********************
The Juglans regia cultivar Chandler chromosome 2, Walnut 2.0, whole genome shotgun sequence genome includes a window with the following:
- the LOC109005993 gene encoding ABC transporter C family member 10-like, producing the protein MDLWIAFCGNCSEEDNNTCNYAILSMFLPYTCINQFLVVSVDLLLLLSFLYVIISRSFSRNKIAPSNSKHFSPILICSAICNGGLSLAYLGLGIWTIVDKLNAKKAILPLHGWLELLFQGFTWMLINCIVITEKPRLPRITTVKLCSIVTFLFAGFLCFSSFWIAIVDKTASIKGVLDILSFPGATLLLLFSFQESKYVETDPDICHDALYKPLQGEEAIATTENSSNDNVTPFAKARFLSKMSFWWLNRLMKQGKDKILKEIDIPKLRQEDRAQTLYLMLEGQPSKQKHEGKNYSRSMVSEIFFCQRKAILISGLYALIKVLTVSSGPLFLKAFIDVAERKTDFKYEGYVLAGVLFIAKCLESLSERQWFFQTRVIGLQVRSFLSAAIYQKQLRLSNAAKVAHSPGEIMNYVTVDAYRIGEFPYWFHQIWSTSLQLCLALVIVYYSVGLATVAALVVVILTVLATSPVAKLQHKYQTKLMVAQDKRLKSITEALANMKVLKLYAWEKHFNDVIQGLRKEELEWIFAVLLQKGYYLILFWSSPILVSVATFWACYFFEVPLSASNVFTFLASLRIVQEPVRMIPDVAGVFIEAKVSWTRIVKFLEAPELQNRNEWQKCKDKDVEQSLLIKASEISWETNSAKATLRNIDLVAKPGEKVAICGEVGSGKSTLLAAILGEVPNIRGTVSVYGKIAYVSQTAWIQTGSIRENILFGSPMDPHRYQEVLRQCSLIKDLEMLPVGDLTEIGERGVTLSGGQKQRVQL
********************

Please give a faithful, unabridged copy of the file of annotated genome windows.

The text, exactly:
The Juglans regia cultivar Chandler chromosome 2, Walnut 2.0, whole genome shotgun sequence genome includes a window with the following:
- the LOC109005993 gene encoding ABC transporter C family member 10-like, producing the protein MDLWIAFCGNCSEEDNNTCNYAILSMFLPYTCINQFLVVSVDLLLLLSFLYVIISRSFSRNKIAPSNSKHFSPILICSAICNGGLSLAYLGLGIWTIVDKLNAKKAILPLHGWLELLFQGFTWMLINCIVITEKPRLPRITTVKLCSIVTFLFAGFLCFSSFWIAIVDKTASIKGVLDILSFPGATLLLLFSFQESKYVETDPDICHDALYKPLQGEEAIATTENSSNDNVTPFAKARFLSKMSFWWLNRLMKQGKDKILKEIDIPKLRQEDRAQTLYLMLEGQPSKQKHEGKNYSRSMVSEIFFCQRKAILISGLYALIKVLTVSSGPLFLKAFIDVAERKTDFKYEGYVLAGVLFIAKCLESLSERQWFFQTRVIGLQVRSFLSAAIYQKQLRLSNAAKVAHSPGEIMNYVTVDAYRIGEFPYWFHQIWSTSLQLCLALVIVYYSVGLATVAALVVVILTVLATSPVAKLQHKYQTKLMVAQDKRLKSITEALANMKVLKLYAWEKHFNDVIQGLRKEELEWIFAVLLQKGYYLILFWSSPILVSVATFWACYFFEVPLSASNVFTFLASLRIVQEPVRMIPDVAGVFIEAKVSWTRIVKFLEAPELQNRNEWQKCKDKDVEQSLLIKASEISWETNSAKATLRNIDLVAKPGEKVAICGEVGSGKSTLLAAILGEVPNIRGTVSVYGKIAYVSQTAWIQTGSIRENILFGSPMDPHRYQEVLRQCSLIKDLEMLPVGDLTEIGERGVTLSGGQKQRVQL